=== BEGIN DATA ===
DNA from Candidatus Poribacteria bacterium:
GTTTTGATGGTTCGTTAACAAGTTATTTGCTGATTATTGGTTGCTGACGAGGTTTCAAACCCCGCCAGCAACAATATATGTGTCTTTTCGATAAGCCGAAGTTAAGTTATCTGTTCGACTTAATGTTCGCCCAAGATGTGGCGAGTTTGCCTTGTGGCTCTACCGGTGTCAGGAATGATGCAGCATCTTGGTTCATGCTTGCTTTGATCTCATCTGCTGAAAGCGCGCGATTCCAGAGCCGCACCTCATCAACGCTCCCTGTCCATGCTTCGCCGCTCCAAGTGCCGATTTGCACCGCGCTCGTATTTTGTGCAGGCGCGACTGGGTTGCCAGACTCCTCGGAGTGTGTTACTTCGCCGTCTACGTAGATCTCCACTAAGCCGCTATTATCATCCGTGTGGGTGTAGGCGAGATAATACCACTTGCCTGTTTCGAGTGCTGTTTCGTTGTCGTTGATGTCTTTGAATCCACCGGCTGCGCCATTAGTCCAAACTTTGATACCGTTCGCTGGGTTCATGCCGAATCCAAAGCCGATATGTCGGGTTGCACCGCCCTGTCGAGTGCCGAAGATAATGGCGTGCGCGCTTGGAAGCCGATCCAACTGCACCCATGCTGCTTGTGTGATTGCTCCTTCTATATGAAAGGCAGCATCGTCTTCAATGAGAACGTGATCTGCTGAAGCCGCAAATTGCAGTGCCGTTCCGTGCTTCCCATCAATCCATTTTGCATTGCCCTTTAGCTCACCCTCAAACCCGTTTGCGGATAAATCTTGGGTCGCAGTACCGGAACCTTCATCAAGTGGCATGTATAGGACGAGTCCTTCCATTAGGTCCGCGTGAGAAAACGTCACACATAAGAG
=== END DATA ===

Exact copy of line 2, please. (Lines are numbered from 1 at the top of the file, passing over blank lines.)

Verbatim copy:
GTTTTGATGGTTCGTTAACAAGTTATTTGCTGATTATTGGTTGCTGACGAGGTTTCAAACCCCGCCAGCAACAATATATGTGTCTTTTCGATAAGCCGAAGTTAAGTTATCTGTTCGACTTAATGTTCGCCCAAGATGTGGCGAGTTTGCCTTGTGGCTCTACCGGTGTCAGGAATGATGCAGCATCTTGGTTCATGCTTGCTTTGATCTCATCTGCTGAAAGCGCGCGATTCCAGAGCCGCACCTCATCAACGCTCCCTGTCCATGCTTCGCCGCTCCAAGTGCCGATTTGCACCGCGCTCGTATTTTGTGCAGGCGCGACTGGGTTGCCAGACTCCTCGGAGTGTGTTACTTCGCCGTCTACGTAGATCTCCACTAAGCCGCTATTATCATCCGTGTGGGTGTAGGCGAGATAATACCACTTGCCTGTTTCGAGTGCTGTTTCGTTGTCGTTGATGTCTTTGAATCCACCGGCTGCGCCATTAGTCCAAACTTTGATACCGTTCGCTGGGTTCATGCCGAATCCAAAGCCGATATGTCGGGTTGCACCGCCCTGTCGAGTGCCGAAGATAATGGCGTGCGCGCTTGGAAGCCGATCCAACTGCACCCATGCTGCTTGTGTGATTGCTCCTTCTATATGAAAGGCAGCATCGTCTTCAATGAGAACGTGATCTGCTGAAGCCGCAAATTGCAGTGCCGTTCCGTGCTTCCCATCAATCCATTTTGCATTGCCCTTTAGCTCACCCTCAAACCCGTTTGCGGATAAATCTTGGGTCGCAGTACCGGAACCTTCATCAAGTGGCATGTATAGGACGAGTCCTTCCATTAGGTCCGCGTGAGAAAACGTCACACATAAGAG